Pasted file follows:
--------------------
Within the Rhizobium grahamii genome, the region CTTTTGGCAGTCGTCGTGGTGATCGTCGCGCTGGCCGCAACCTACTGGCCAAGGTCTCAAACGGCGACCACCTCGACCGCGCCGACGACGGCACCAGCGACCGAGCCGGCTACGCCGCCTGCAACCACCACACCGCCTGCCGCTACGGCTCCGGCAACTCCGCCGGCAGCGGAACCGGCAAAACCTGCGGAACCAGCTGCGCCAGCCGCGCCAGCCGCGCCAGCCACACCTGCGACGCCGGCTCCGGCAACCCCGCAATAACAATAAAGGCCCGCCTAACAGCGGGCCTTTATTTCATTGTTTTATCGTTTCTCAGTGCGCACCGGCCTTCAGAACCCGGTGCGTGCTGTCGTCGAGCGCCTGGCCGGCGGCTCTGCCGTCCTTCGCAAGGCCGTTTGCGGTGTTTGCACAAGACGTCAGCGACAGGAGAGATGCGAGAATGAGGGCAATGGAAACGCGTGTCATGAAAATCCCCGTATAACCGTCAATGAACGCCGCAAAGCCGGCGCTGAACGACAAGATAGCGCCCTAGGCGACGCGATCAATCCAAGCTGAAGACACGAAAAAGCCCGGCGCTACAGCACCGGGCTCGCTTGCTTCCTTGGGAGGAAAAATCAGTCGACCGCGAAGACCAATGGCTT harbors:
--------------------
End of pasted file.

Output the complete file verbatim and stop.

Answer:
Within the Rhizobium grahamii genome, the region CTTTTGGCAGTCGTCGTGGTGATCGTCGCGCTGGCCGCAACCTACTGGCCAAGGTCTCAAACGGCGACCACCTCGACCGCGCCGACGACGGCACCAGCGACCGAGCCGGCTACGCCGCCTGCAACCACCACACCGCCTGCCGCTACGGCTCCGGCAACTCCGCCGGCAGCGGAACCGGCAAAACCTGCGGAACCAGCTGCGCCAGCCGCGCCAGCCGCGCCAGCCACACCTGCGACGCCGGCTCCGGCAACCCCGCAATAACAATAAAGGCCCGCCTAACAGCGGGCCTTTATTTCATTGTTTTATCGTTTCTCAGTGCGCACCGGCCTTCAGAACCCGGTGCGTGCTGTCGTCGAGCGCCTGGCCGGCGGCTCTGCCGTCCTTCGCAAGGCCGTTTGCGGTGTTTGCACAAGACGTCAGCGACAGGAGAGATGCGAGAATGAGGGCAATGGAAACGCGTGTCATGAAAATCCCCGTATAACCGTCAATGAACGCCGCAAAGCCGGCGCTGAACGACAAGATAGCGCCCTAGGCGACGCGATCAATCCAAGCTGAAGACACGAAAAAGCCCGGCGCTACAGCACCGGGCTCGCTTGCTTCCTTGGGAGGAAAAATCAGTCGACCGCGAAGACCAATGGCTT harbors: